When I read the letter recently written by 14 justices of Nigeria’s Supreme Court, my mind raced to contemplate how the President, Major General Muhammadu Buhari (retd.), might feel about it. I imagine him beaming with pride and thanking his stars for the final confirmation of his belief that the Nigerian judiciary is corrupt and has hampered his anti-corruption war.
Recall the unprecedented midnight raid on the homes of seven judicial officers, two of whom were justices of the Supreme Court in October 2016, and the message it was meant to pass. Buhari, I imagine, must see the ongoing unease in the apex court as evidence of the judiciary mismanaging its resources and finally exposing itself. He, alongside many Nigerians, I suspect, must see the initial letter and the response of the Chief Justice of Nigeria, Tanko Abdullahi, as the shame of the judiciary.
But we would all be grossly mistaken. The shame of the judiciary, especially when it comes from the very pinnacle of that institution, is the disgrace of the country that harbours such an institution.
There may be some legitimacy in scoffing at the judiciary for this civil war that has become public knowledge. The judiciary is, after all, an independent arm of the with its own budgetary allocation and governance structure. It is also made up of men who would have been in the legal profession for decades and, in the process, acquired copious experience and respect. Why then should we not hold them to the standards with which we hold everyone?
And that would be a valid question. But in asking that, we must consider how those justices get to sit on the Supreme Court bench and the volume of budgetary allocation to the Court. Attempting to answer both questions will show that the Nigerian judiciary, including the Supreme Court, is still not free from the limitations that politics impose. In a recent article titled, Supreme Court Justices deserve more, Chief Mike Ozekhome, suggested that budgetary allocation to the Court has remained N110bn since 2018. Some say it is N120bn.
Ozekhome wrote, “This means that every year, despite the hyper inflationary trend, which has become geometrical and not merely arithmetical, the allocation to the apex court remains static. It also means that since the time when the exchange rate was about N180 to N250 to a dollar, which is today about N612 to a dollar, the apex court’s allocation has not changed. It also means that the justices’ quality of life has thereby been receding, rather than appreciating.”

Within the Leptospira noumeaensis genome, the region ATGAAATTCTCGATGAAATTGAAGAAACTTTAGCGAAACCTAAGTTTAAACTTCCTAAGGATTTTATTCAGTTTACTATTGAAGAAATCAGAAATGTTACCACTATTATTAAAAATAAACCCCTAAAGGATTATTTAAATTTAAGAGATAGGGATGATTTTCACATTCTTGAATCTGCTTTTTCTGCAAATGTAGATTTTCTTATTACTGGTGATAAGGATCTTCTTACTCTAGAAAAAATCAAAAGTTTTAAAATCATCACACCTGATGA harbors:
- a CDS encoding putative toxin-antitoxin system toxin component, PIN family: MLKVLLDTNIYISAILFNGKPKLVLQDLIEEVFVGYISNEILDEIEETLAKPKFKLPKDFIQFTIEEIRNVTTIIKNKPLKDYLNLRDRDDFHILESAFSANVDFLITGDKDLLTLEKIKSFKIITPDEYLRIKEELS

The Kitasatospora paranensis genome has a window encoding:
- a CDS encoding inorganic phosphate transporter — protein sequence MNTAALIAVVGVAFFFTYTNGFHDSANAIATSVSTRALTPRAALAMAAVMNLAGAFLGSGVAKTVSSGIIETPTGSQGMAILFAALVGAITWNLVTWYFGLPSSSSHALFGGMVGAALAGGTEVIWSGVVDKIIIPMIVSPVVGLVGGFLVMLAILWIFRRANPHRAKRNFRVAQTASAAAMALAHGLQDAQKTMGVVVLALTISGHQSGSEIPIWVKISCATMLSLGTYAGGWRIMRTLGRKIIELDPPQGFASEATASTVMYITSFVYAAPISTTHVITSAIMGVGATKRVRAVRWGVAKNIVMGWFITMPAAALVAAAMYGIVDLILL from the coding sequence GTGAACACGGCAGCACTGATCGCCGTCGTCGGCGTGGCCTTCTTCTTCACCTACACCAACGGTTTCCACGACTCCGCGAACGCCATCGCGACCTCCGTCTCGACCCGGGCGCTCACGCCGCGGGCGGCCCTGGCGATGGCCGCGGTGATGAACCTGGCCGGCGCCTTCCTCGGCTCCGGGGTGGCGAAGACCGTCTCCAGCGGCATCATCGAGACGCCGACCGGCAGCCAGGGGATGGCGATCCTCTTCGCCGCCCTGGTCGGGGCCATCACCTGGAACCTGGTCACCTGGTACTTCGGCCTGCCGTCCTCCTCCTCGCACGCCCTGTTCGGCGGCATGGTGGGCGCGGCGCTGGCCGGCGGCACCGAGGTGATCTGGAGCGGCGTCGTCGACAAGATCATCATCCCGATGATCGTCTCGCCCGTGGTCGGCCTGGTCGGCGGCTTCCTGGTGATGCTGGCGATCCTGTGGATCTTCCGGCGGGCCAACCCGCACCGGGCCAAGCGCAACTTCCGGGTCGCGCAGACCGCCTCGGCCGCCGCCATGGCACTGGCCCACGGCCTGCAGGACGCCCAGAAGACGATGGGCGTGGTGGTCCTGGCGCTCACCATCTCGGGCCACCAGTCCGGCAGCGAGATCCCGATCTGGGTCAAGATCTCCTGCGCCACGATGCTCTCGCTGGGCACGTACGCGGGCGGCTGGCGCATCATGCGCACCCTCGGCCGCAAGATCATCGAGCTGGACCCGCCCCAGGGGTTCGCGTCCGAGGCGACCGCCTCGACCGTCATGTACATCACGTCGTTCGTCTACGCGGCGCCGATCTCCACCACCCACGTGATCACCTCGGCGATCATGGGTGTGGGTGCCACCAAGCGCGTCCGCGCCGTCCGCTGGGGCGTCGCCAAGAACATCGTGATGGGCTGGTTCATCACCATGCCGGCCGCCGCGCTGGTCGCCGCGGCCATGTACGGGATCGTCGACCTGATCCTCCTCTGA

A natural reaction to this would be that the judiciary is independent and should manage its business effectively. However, the judiciary is a unique national institution created to ensure a balance of power and remain an instrument of nation-building to the pride of all citizens.
The Supreme Court is in an even more strategic position. That is a court that was created by the constitution as a check on the other arms of It is the court that can tell the president that his actions are unconstitutional and tell the national assembly, which is created to make laws, that it has acted ultra vires and contrary to the constitution. The Supreme Court has jurisdiction over agencies of the Federal Government and state , the police, armed forces, even lower courts, and everyone who conducts business under the laws of Nigeria, no matter their origin. If all these parties are regarded as players in a game of football, the Supreme Court can be regarded as the referee, who moderates and sees that the players don’t step out of bounds. Anything that rubs mud on such an institution, therefore, diminishes the country and should worry every Nigerian. To glory in the desecration of the court, regardless of what opinion we hold of it, is to cut our faces to spite our noses.